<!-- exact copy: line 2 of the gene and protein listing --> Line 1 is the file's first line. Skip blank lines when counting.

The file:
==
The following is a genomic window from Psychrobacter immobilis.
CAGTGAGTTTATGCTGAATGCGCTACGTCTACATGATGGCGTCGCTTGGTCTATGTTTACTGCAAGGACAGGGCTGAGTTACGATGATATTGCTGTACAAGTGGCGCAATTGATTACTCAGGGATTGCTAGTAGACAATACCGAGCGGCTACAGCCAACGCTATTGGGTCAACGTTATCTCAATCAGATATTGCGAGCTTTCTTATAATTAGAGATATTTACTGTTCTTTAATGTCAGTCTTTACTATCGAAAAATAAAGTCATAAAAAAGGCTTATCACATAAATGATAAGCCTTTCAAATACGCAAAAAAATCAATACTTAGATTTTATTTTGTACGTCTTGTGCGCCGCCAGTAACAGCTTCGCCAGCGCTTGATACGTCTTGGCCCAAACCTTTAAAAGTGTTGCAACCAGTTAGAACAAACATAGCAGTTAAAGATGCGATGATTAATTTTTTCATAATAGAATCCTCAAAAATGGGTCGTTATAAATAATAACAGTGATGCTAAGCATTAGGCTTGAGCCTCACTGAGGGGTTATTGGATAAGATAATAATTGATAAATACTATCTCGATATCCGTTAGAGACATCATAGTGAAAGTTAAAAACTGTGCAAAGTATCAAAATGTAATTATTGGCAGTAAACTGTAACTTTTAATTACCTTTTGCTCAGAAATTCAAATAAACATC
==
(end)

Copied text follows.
CAGTGAGTTTATGCTGAATGCGCTACGTCTACATGATGGCGTCGCTTGGTCTATGTTTACTGCAAGGACAGGGCTGAGTTACGATGATATTGCTGTACAAGTGGCGCAATTGATTACTCAGGGATTGCTAGTAGACAATACCGAGCGGCTACAGCCAACGCTATTGGGTCAACGTTATCTCAATCAGATATTGCGAGCTTTCTTATAATTAGAGATATTTACTGTTCTTTAATGTCAGTCTTTACTATCGAAAAATAAAGTCATAAAAAAGGCTTATCACATAAATGATAAGCCTTTCAAATACGCAAAAAAATCAATACTTAGATTTTATTTTGTACGTCTTGTGCGCCGCCAGTAACAGCTTCGCCAGCGCTTGATACGTCTTGGCCCAAACCTTTAAAAGTGTTGCAACCAGTTAGAACAAACATAGCAGTTAAAGATGCGATGATTAATTTTTTCATAATAGAATCCTCAAAAATGGGTCGTTATAAATAATAACAGTGATGCTAAGCATTAGGCTTGAGCCTCACTGAGGGGTTATTGGATAAGATAATAATTGATAAATACTATCTCGATATCCGTTAGAGACATCATAGTGAAAGTTAAAAACTGTGCAAAGTATCAAAATGTAATTATTGGCAGTAAACTGTAACTTTTAATTACCTTTTGCTCAGAAATTCAAATAAACATC